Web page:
Beginning our descent, we were all excited and quickly made our way down the canyon. Our six year old was well prepared and the excitement of the adventure distracted him. He hiked about 13 miles on his own two feet. When there were about 4 miles left to get out of the canyon, he started to break down. My husband and 15 year-old son took turns carrying him on their shoulders 5 minutes on, 5 minutes off, telling him that in order to get the next ride, he needed to stay with the group during his 5 minutes of walking. About the same time, our 16 year-old daughter began to cramp up and really struggle. Every step was painful and we still had a ways to go. I stayed with her when she rested off and on, and we fell just a bit behind the others. She was not willing to give up but asked that I stay by her and talk to her. I began telling her every family memory I could think of and talking about old stories. Our 13 year-old son who was about 1/4 mile ahead, ran back down to be with her and to encourage her. Our family is competitive, but our son wasn’t thinking about being the first one to the top that day.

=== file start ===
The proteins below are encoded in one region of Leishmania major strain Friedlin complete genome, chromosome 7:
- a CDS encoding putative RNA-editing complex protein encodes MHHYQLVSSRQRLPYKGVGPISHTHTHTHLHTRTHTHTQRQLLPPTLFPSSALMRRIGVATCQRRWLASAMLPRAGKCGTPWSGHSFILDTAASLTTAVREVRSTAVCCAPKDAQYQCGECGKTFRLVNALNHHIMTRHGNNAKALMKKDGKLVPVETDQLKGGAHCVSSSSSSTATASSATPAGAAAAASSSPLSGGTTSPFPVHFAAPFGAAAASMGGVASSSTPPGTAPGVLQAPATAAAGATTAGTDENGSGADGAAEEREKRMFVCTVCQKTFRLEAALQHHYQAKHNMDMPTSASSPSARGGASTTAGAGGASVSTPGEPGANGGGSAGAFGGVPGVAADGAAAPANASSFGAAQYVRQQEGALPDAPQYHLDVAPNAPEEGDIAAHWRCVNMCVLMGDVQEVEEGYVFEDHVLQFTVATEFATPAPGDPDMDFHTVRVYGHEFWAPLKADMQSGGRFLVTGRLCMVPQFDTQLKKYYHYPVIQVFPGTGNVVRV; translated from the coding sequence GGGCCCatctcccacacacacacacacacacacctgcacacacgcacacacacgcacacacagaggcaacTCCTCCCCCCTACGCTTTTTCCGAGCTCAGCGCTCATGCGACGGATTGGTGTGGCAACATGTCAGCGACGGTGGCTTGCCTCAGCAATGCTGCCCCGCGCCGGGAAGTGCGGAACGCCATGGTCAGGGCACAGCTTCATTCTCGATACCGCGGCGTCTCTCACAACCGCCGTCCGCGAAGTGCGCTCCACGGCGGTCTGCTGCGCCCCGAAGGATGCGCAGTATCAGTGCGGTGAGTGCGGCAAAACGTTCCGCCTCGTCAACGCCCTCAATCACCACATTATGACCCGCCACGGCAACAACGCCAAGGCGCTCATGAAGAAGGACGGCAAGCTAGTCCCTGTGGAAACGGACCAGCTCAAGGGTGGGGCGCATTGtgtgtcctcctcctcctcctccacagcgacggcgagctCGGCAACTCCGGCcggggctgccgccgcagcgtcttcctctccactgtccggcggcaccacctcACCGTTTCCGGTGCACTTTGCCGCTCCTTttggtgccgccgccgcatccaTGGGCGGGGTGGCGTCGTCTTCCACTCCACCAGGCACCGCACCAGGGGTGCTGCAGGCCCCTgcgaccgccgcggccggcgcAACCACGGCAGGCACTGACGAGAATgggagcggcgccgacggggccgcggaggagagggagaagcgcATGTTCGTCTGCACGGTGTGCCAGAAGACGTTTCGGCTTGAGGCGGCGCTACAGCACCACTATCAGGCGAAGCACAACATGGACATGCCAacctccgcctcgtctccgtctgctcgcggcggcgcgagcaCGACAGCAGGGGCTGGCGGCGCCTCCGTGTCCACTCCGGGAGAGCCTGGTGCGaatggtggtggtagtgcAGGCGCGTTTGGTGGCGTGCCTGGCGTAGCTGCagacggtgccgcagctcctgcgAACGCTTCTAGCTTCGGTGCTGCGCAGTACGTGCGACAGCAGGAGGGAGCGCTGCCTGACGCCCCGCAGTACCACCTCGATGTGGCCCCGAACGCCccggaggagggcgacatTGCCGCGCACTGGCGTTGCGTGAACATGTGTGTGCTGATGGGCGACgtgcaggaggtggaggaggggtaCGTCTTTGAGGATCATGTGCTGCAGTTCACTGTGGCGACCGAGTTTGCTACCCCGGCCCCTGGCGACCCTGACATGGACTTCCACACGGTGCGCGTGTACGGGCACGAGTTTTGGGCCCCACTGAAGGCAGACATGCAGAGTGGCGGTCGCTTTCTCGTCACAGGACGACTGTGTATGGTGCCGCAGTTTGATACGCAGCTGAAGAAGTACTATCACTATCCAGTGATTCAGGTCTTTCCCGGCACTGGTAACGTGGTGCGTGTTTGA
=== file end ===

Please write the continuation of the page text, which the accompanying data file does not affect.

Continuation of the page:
Tired but proud, we asked a stranger to take our picture when we had all made it to the top of the canyon. I love that picture because I know what happened the 10 hours before it was taken and I can feel the closeness oozing out of it. It’s a type of closeness that doesn’t just happen…it is created by struggle and triumph together.